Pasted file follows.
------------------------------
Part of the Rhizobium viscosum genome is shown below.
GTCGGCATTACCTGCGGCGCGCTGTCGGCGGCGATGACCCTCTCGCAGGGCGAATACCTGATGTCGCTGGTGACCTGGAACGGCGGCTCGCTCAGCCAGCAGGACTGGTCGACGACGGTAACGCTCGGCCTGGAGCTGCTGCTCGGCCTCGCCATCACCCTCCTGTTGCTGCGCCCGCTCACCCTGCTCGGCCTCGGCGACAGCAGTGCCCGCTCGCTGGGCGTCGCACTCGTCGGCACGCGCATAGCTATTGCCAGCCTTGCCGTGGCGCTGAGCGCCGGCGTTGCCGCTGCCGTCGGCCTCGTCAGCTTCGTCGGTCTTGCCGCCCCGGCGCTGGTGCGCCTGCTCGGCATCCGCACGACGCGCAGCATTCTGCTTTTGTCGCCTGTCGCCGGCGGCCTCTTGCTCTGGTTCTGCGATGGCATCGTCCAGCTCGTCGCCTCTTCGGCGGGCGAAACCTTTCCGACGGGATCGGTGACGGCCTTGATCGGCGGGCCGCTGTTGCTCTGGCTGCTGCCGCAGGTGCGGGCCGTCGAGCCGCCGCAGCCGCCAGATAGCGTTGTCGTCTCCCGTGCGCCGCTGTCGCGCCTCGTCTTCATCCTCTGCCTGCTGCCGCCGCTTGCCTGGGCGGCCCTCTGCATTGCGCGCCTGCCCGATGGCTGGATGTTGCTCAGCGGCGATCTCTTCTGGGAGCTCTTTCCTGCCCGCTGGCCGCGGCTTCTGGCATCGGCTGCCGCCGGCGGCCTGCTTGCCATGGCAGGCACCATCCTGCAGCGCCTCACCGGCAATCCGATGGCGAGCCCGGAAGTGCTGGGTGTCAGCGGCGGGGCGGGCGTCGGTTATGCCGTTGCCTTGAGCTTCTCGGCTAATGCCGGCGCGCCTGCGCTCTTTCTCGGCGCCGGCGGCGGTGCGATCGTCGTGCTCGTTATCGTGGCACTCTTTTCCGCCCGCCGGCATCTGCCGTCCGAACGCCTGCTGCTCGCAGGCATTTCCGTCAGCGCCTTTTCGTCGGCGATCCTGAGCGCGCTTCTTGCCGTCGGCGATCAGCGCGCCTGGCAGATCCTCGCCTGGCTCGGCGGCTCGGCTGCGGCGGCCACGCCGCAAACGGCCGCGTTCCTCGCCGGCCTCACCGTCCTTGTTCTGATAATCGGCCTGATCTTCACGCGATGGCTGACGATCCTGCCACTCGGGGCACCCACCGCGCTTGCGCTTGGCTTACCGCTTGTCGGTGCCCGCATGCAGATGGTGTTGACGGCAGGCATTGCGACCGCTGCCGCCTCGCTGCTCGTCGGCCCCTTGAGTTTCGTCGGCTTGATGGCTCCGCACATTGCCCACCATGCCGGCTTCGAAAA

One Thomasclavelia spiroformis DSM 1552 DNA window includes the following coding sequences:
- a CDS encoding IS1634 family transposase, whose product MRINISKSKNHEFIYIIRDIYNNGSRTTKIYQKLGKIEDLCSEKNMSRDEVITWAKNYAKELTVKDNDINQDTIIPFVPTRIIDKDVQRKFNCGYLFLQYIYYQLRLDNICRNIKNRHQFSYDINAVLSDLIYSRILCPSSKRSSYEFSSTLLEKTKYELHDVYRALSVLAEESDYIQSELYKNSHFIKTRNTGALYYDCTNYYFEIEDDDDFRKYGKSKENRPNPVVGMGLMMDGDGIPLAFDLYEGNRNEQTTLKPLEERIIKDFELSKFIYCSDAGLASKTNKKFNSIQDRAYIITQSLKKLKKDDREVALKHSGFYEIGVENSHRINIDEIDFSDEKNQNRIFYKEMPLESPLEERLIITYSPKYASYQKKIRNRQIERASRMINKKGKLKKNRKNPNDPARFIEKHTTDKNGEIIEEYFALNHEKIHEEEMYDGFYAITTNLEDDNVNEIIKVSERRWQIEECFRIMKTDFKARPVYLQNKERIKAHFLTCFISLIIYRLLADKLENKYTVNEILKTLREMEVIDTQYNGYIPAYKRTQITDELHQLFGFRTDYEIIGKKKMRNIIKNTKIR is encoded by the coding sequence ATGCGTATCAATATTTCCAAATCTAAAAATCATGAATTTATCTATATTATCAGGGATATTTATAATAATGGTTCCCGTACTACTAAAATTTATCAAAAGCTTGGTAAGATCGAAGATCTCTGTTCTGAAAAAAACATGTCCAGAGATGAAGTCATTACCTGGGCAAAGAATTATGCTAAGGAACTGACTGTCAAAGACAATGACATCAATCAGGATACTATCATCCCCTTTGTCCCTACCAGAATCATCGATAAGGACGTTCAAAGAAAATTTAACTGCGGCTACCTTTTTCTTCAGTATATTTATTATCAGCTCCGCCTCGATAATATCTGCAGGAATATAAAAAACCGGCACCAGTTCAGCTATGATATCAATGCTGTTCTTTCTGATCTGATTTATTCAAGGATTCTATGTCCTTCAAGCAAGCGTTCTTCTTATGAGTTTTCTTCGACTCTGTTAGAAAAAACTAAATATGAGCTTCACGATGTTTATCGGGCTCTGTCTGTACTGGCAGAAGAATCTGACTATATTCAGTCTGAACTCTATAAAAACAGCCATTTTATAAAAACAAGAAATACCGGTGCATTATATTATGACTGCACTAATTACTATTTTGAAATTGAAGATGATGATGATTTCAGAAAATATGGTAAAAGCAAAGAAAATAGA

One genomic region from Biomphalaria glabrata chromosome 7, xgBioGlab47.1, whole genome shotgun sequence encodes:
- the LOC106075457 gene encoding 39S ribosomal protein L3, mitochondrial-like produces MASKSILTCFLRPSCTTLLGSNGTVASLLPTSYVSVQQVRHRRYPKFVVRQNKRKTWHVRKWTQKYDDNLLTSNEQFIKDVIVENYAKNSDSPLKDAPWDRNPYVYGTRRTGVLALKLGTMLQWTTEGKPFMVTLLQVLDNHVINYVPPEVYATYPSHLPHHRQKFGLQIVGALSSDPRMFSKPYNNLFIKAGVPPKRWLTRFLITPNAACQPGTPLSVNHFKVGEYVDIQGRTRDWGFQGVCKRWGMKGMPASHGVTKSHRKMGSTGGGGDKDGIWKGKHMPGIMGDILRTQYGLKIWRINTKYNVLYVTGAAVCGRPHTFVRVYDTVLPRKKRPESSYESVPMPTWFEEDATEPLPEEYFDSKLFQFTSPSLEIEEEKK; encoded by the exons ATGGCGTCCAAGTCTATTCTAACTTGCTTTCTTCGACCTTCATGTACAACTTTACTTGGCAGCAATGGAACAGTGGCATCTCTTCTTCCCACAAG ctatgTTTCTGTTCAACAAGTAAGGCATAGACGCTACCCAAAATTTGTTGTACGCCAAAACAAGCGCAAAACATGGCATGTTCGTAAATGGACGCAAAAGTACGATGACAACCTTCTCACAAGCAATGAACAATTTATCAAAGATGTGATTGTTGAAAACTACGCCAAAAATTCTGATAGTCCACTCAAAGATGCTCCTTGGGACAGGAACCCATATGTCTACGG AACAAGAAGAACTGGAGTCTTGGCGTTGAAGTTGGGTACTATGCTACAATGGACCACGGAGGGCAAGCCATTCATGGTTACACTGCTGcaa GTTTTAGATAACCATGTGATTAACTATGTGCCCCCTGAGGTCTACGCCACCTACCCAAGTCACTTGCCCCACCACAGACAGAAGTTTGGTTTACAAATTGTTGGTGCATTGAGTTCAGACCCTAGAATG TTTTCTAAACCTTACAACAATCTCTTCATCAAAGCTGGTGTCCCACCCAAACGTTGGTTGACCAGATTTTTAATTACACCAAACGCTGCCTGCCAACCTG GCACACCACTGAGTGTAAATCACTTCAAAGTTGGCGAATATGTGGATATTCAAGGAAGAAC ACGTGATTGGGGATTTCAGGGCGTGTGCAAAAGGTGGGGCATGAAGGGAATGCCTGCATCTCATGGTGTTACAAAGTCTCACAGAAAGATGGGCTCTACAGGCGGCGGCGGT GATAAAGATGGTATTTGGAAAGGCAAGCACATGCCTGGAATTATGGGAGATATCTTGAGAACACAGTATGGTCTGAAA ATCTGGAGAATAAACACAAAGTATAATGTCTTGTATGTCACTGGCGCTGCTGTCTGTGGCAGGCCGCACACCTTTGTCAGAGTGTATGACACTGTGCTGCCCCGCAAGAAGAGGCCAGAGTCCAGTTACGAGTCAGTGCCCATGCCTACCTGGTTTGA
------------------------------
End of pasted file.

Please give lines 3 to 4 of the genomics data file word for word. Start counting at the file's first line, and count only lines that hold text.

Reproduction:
One Thomasclavelia spiroformis DSM 1552 DNA window includes the following coding sequences:
- a CDS encoding IS1634 family transposase, whose product MRINISKSKNHEFIYIIRDIYNNGSRTTKIYQKLGKIEDLCSEKNMSRDEVITWAKNYAKELTVKDNDINQDTIIPFVPTRIIDKDVQRKFNCGYLFLQYIYYQLRLDNICRNIKNRHQFSYDINAVLSDLIYSRILCPSSKRSSYEFSSTLLEKTKYELHDVYRALSVLAEESDYIQSELYKNSHFIKTRNTGALYYDCTNYYFEIEDDDDFRKYGKSKENRPNPVVGMGLMMDGDGIPLAFDLYEGNRNEQTTLKPLEERIIKDFELSKFIYCSDAGLASKTNKKFNSIQDRAYIITQSLKKLKKDDREVALKHSGFYEIGVENSHRINIDEIDFSDEKNQNRIFYKEMPLESPLEERLIITYSPKYASYQKKIRNRQIERASRMINKKGKLKKNRKNPNDPARFIEKHTTDKNGEIIEEYFALNHEKIHEEEMYDGFYAITTNLEDDNVNEIIKVSERRWQIEECFRIMKTDFKARPVYLQNKERIKAHFLTCFISLIIYRLLADKLENKYTVNEILKTLREMEVIDTQYNGYIPAYKRTQITDELHQLFGFRTDYEIIGKKKMRNIIKNTKIR is encoded by the coding sequence ATGCGTATCAATATTTCCAAATCTAAAAATCATGAATTTATCTATATTATCAGGGATATTTATAATAATGGTTCCCGTACTACTAAAATTTATCAAAAGCTTGGTAAGATCGAAGATCTCTGTTCTGAAAAAAACATGTCCAGAGATGAAGTCATTACCTGGGCAAAGAATTATGCTAAGGAACTGACTGTCAAAGACAATGACATCAATCAGGATACTATCATCCCCTTTGTCCCTACCAGAATCATCGATAAGGACGTTCAAAGAAAATTTAACTGCGGCTACCTTTTTCTTCAGTATATTTATTATCAGCTCCGCCTCGATAATATCTGCAGGAATATAAAAAACCGGCACCAGTTCAGCTATGATATCAATGCTGTTCTTTCTGATCTGATTTATTCAAGGATTCTATGTCCTTCAAGCAAGCGTTCTTCTTATGAGTTTTCTTCGACTCTGTTAGAAAAAACTAAATATGAGCTTCACGATGTTTATCGGGCTCTGTCTGTACTGGCAGAAGAATCTGACTATATTCAGTCTGAACTCTATAAAAACAGCCATTTTATAAAAACAAGAAATACCGGTGCATTATATTATGACTGCACTAATTACTATTTTGAAATTGAAGATGATGATGATTTCAGAAAATATGGTAAAAGCAAAGAAAATAGA